We can say both misshapen and misshaped. Where does the misshapen form come from? What other words use this form?
Misshapen comes from shapen, originally the past participle of to shape. This ‘strong’ -en ending for past participles survives in a few other verbs as well: e.g., eaten, gotten (also begotten, ill-gotten), taken, fallen… (Wikipedia gives a longer list, and some historical explanation.) However, in these cases, the other forms of the verb have also remained irregular.
I would guess that in the case of (mis)shapen, it was semantic detachment from other forms of the verb — (mis)shapen getting used as an independent adjective, not considered just as a form of the verb to shape — that allowed it to keep this form while the rest of to shape regularised around it? According to the OED, it was during the 14th–16th centuries that most forms of to shape became regular; since the 16th century it has been completely regular, with normal past participle shaped; but shapen as an adjective was in use into the late 19th century, and misshapen survives today.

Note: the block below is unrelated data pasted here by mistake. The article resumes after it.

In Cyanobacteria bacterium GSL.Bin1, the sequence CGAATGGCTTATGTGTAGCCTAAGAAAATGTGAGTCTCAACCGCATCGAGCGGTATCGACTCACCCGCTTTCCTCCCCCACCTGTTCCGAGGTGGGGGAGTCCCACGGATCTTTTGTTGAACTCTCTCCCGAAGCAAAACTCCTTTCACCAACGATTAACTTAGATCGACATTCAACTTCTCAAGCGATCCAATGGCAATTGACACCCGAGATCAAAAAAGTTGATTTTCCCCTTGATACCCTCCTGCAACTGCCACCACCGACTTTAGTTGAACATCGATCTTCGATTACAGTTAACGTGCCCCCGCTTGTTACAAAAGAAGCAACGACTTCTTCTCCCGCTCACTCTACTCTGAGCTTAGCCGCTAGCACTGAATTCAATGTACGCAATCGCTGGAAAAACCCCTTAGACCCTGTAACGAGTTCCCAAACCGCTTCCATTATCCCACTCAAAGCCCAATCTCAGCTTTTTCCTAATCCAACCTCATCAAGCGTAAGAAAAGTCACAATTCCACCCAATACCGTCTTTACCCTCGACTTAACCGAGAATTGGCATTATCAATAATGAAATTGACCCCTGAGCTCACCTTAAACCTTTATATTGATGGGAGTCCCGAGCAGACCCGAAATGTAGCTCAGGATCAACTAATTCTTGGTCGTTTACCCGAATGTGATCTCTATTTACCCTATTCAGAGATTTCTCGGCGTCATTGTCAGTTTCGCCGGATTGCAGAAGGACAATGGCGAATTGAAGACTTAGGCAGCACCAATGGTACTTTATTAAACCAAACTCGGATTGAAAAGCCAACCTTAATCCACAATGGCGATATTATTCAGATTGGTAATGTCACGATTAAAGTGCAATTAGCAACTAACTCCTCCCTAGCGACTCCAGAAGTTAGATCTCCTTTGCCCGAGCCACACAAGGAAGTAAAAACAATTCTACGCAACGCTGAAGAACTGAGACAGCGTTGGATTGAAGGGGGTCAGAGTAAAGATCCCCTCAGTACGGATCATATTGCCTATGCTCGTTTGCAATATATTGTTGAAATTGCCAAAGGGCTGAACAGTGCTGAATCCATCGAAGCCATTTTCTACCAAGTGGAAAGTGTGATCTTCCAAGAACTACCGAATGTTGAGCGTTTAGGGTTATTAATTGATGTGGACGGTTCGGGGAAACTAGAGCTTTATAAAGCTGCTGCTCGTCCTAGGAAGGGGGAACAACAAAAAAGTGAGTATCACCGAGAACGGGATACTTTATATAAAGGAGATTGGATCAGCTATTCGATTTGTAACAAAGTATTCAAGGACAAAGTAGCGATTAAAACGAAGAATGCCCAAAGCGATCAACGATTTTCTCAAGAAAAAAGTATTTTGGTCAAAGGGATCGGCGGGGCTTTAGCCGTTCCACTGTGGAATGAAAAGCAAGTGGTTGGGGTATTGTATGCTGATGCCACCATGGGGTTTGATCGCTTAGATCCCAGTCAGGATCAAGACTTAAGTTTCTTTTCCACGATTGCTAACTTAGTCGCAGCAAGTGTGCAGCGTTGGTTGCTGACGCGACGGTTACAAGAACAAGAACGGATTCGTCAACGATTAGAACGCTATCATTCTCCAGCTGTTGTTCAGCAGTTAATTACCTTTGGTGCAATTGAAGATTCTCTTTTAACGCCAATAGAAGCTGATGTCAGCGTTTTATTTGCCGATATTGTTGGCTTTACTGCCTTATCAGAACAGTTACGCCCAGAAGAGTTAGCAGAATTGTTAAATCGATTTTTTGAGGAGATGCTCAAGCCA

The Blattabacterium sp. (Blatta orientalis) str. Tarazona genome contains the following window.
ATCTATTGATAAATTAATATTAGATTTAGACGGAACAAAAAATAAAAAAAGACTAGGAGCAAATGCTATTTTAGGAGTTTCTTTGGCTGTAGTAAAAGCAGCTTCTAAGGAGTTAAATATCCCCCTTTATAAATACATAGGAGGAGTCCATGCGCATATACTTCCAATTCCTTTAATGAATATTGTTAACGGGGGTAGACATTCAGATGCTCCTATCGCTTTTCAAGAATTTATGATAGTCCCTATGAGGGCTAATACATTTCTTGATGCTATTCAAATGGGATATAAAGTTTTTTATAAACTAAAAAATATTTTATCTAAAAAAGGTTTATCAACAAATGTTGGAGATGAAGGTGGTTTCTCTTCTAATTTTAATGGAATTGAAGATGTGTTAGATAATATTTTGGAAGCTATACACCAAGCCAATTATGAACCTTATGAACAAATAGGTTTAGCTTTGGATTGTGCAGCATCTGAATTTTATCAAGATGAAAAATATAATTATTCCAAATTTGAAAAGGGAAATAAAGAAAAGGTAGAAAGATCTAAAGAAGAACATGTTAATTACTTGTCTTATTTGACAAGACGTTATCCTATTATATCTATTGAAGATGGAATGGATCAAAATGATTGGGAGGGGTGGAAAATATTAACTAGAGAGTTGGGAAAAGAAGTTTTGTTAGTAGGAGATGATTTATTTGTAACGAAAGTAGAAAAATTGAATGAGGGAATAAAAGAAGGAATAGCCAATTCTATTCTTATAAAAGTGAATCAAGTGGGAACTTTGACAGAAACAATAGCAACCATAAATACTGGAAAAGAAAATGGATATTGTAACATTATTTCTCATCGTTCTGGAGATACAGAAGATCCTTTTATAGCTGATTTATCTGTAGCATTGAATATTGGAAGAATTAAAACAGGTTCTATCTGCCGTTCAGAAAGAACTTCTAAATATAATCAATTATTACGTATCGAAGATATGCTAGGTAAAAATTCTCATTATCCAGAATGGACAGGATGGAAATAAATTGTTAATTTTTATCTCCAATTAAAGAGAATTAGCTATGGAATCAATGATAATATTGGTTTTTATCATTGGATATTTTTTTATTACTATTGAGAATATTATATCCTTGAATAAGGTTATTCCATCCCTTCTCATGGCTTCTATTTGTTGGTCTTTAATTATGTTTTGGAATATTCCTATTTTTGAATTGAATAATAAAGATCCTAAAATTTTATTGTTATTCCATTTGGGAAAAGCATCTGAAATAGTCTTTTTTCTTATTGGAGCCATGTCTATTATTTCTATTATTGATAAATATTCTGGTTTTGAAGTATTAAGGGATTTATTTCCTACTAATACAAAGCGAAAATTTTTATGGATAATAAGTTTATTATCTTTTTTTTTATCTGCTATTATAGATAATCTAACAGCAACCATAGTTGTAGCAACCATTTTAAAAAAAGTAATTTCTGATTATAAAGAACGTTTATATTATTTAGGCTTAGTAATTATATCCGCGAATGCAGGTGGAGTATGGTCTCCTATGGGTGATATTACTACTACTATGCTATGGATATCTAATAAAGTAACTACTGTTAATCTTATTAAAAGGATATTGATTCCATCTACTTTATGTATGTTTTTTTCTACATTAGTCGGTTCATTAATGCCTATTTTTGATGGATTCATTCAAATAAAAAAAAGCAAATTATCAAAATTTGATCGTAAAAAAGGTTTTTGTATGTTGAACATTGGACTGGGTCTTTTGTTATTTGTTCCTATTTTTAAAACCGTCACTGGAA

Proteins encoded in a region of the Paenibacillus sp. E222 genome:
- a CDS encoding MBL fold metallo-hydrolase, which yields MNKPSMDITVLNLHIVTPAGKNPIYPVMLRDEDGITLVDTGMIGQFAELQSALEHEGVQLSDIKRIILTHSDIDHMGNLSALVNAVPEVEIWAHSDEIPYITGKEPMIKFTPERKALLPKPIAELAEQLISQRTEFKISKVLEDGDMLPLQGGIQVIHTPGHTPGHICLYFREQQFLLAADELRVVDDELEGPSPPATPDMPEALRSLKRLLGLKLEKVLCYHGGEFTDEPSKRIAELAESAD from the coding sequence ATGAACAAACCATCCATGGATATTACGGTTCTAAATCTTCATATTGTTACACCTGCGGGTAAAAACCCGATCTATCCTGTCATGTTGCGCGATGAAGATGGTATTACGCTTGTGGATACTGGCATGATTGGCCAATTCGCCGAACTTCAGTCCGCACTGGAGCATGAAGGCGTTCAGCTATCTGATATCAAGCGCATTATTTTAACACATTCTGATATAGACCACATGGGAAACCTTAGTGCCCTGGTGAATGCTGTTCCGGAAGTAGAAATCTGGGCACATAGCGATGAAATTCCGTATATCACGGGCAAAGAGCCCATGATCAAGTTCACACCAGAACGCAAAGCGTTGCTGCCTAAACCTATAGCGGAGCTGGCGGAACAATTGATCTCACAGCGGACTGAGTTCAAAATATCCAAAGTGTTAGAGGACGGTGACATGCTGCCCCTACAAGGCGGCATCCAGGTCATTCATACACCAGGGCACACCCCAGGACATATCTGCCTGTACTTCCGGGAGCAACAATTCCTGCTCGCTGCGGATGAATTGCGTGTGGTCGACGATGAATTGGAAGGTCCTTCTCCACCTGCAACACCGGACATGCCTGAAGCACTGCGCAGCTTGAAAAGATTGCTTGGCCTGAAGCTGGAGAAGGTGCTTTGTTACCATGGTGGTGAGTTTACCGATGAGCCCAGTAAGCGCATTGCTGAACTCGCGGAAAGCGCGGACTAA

(Compare also Kosmonaut’s excellent answer to “Why are clothes hung and men hanged?”)
I believe the -en ending is indicative of the past participle form of some verbs. This form is frequently used as an adjective, e.g. broken glass, written word, fallen soldier.
For misshapen in particular, dictionary.com does identify it as a past participle form of misshape.
1350–1400; ME: ptp. of misshape; see -en3
According to EtymologyOnline,
suffix forming verbs (e.g. darken, weaken), from adjectives or from nouns, from O.E. -nian, from P.Gmc. *-inojan (cf. O.N. -na). Mostly active in M.E.
suffix added to nouns to produce adjectives meaning “made of, of the nature of” (e.g. golden, oaken), corresponding to L. -ine. Common in O.E. and M.E., surviving words with it now are largely discarded in everyday use and the simple form of the noun serves as an adjective as well.